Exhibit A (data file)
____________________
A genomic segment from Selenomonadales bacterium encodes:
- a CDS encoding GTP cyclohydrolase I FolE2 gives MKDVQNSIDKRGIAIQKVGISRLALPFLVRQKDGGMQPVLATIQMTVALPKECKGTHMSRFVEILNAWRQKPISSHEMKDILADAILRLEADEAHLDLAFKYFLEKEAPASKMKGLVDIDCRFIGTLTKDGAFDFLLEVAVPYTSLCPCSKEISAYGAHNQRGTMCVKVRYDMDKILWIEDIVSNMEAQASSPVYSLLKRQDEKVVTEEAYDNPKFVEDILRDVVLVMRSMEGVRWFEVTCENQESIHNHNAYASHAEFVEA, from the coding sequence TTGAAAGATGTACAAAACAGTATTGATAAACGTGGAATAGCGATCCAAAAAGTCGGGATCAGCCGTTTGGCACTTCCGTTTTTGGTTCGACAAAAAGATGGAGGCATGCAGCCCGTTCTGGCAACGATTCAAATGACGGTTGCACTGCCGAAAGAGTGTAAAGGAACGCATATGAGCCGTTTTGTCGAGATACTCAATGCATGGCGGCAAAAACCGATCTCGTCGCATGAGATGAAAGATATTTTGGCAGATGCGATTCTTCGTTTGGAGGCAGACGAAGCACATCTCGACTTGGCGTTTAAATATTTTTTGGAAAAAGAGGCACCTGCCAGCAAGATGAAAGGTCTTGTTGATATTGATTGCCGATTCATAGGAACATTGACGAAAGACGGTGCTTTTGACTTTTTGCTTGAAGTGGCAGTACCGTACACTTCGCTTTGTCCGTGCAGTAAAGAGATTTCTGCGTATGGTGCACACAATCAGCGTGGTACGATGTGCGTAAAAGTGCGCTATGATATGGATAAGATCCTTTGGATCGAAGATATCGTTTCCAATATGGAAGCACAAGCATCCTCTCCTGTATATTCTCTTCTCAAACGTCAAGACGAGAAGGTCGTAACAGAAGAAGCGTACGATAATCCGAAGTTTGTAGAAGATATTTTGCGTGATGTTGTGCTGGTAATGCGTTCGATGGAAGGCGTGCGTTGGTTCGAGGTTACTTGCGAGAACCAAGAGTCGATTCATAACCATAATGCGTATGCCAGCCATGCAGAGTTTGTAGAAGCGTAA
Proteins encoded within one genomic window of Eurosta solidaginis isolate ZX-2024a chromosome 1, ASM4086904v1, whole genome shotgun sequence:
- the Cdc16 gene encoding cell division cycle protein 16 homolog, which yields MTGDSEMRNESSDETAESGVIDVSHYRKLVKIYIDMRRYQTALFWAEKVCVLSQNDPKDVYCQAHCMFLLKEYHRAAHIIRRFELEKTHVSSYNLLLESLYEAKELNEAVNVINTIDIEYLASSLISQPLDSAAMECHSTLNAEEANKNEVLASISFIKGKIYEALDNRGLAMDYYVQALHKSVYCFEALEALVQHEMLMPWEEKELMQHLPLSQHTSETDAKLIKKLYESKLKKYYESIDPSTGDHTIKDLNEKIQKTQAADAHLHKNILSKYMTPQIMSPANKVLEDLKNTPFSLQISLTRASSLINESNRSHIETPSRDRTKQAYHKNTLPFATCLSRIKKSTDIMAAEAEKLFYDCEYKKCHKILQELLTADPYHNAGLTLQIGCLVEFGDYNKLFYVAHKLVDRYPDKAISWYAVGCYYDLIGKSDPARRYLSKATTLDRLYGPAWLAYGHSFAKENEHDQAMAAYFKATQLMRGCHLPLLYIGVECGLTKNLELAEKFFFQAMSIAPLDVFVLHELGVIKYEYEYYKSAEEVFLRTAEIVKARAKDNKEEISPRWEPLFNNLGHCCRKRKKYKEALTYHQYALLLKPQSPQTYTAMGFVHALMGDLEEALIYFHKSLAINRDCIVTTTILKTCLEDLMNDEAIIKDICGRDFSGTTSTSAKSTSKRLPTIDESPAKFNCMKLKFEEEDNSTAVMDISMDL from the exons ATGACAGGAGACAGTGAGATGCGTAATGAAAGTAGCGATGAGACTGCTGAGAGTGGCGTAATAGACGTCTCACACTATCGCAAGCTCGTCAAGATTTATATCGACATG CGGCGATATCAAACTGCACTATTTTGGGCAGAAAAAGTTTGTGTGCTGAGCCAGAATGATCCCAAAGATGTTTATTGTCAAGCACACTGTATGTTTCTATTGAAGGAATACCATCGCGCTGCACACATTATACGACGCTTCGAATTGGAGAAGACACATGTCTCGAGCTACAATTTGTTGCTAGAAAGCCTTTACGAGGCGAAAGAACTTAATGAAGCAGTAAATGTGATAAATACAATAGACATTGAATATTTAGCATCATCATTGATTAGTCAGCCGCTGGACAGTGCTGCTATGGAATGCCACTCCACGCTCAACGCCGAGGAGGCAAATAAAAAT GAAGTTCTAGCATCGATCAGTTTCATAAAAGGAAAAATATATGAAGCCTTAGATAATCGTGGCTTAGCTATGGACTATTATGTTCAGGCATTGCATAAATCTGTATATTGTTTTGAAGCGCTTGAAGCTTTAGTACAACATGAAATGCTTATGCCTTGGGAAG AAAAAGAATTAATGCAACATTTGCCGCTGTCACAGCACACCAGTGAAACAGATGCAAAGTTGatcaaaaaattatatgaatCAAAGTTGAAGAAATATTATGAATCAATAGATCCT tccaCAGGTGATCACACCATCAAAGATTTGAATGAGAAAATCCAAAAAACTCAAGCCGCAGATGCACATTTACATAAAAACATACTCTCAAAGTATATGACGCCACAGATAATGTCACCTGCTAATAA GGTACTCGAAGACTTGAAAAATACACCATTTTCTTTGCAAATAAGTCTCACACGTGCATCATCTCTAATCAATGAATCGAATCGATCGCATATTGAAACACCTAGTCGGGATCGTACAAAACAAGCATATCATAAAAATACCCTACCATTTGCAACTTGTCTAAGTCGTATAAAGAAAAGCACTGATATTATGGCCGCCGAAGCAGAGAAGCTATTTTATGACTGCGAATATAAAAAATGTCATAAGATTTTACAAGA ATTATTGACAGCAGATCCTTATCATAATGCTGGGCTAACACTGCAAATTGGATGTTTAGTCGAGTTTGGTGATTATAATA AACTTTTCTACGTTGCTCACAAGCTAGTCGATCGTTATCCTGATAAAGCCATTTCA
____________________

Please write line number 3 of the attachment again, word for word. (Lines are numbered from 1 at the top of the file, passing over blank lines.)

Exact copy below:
Proteins encoded within one genomic window of Eurosta solidaginis isolate ZX-2024a chromosome 1, ASM4086904v1, whole genome shotgun sequence: